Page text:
CONSERVATIVE claims that scrapping grammar schools will cost the nation half a billion pounds have been rejected by an authority well known for its selective system, writes Clare Dean.
Trafford Council this week estimated it would save around pound;250,000 annually if its seven grammar schools were axed.
The Labour-controlled borough said the savings would come from the cost of test material and officer time.
Chris Pratt, assistant director, said: "We have not done a detailed analysis, but we have done some rough work which shows savings in the region of pound;250,000 a year."
The figures were revealed as the propaganda war over the 166 remaining grammar schools gathered pace. Last week the Conservatives claimed the national bill for abolition will be pound;500 million - figures taken from estimates in Tory-controlled Kent, which runs a fifth of the country's grammar schools. Kent says that scrapping the 33 schools could cost as much as pound;150m.
"This has major implications for the entire secondary education system," said the Conservative education spokesman, David Willetts.
The pound;500m, he said, would have to be found from already stretched council budgets. Kent's estimate is based on the capital cost of reorganising the county's education system - the price of new buildings or amalgamating schools.
An internal council document warns that the implications of change would be very significant, and adds: "The cost of change would be substantial but is currently unquantifiable. Costs might be offset by presently unquantifiable savings."
Officials looked at options including:
* changing the status of all schools to comprehensive;
* amalgamating schools where possible to create schools of at least six forms of entry (900 pupils), keeping split sites;
* amalgamating schools to ensure all had a minimum six forms of entry on a single site;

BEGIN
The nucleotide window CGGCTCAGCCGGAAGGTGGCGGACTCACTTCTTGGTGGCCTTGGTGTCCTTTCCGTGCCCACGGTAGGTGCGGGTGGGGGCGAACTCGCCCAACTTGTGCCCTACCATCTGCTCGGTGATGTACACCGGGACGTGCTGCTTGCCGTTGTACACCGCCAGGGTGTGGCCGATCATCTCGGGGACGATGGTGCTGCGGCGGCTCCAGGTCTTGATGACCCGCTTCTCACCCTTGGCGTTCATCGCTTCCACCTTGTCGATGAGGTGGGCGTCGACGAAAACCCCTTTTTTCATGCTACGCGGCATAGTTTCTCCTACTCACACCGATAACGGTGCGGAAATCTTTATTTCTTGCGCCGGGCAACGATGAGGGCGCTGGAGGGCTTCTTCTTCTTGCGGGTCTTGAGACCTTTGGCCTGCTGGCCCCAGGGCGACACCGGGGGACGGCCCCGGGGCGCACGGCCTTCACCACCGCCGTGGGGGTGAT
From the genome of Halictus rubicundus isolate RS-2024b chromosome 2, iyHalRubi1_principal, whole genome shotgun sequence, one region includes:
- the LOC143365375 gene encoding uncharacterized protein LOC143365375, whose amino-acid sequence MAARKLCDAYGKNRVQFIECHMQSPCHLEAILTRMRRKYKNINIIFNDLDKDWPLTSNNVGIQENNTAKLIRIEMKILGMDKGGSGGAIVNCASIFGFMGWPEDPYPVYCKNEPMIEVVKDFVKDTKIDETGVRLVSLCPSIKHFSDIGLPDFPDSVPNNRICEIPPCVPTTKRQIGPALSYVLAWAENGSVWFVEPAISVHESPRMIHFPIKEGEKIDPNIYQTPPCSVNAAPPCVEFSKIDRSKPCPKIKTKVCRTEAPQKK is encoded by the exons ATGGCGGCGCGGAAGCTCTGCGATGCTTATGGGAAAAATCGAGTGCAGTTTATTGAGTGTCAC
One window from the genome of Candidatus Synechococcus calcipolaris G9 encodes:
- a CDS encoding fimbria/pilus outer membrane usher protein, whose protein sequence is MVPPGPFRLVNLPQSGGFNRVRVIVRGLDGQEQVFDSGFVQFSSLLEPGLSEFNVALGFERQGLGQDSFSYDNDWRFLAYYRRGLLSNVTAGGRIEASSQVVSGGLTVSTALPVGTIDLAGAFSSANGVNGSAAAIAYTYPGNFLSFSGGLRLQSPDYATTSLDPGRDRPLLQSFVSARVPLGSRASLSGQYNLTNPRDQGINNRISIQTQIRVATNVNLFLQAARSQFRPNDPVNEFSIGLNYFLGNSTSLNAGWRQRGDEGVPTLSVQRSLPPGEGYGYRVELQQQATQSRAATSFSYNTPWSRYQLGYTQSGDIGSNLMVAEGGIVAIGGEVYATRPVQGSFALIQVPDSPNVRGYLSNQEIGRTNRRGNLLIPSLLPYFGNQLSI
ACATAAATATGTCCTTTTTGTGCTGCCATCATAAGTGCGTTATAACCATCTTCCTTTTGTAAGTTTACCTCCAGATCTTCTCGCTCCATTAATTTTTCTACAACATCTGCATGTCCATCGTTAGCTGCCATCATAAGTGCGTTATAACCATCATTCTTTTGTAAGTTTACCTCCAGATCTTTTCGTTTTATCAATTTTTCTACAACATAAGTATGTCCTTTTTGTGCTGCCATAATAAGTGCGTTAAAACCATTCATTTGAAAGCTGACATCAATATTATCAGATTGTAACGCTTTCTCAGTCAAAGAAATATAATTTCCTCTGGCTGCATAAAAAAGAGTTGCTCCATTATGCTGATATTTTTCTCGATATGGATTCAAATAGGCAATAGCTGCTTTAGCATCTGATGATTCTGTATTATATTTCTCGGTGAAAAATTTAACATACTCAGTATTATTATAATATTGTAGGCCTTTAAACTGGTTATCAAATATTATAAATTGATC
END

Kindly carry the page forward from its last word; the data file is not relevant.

* the previous option - even if that required acquiring new sites and total rebuilding.
But the officials costed only this last, most expensive option.
Martin Frey, from STEP (Stop The Eleven-Plus), the campaign group for Kent and the Medway towns, accused the council of scaremongering. He claimed the annual cost of administering selection in the county was pound;4m, and said savings could also be made if children did not have to be bussed all over Kent.
Joanna Wainwright, Kent's head of education policy, said the only budget the county had for selection was pound;139,000 spent annually on test materials.
WHERE THE BATTLE GOES ON
Authorities with grammar schools (numbers in brackets): Barnet (3), Bexley (4), Birmingham (8), Bournemouth (2), Bristol (2), Bromley (2), Buckinghamshire (13), Calderdale (2), Cumbria (1), Devon (1), Enfield (1), Essex (4), Gloucestershire (7), Kent (33), Kingston upon Thames (2), Kirklees (1), Lancashire (4), Lincolnshire (15), Liverpool (1), Medway (6), North Yorkshire (3), Plymouth (3), Poole (2), Reading (2), Redbridge (2), Slough (4), Southend (4), Stoke-on-Trent (1), Surrey (1), Sutton (4), Torbay (3), Trafford (7), Walsall (2), Warwickshire (5), Wiltshire (2), Wirral (6), Wolverhampton (1), The Wrekin (2).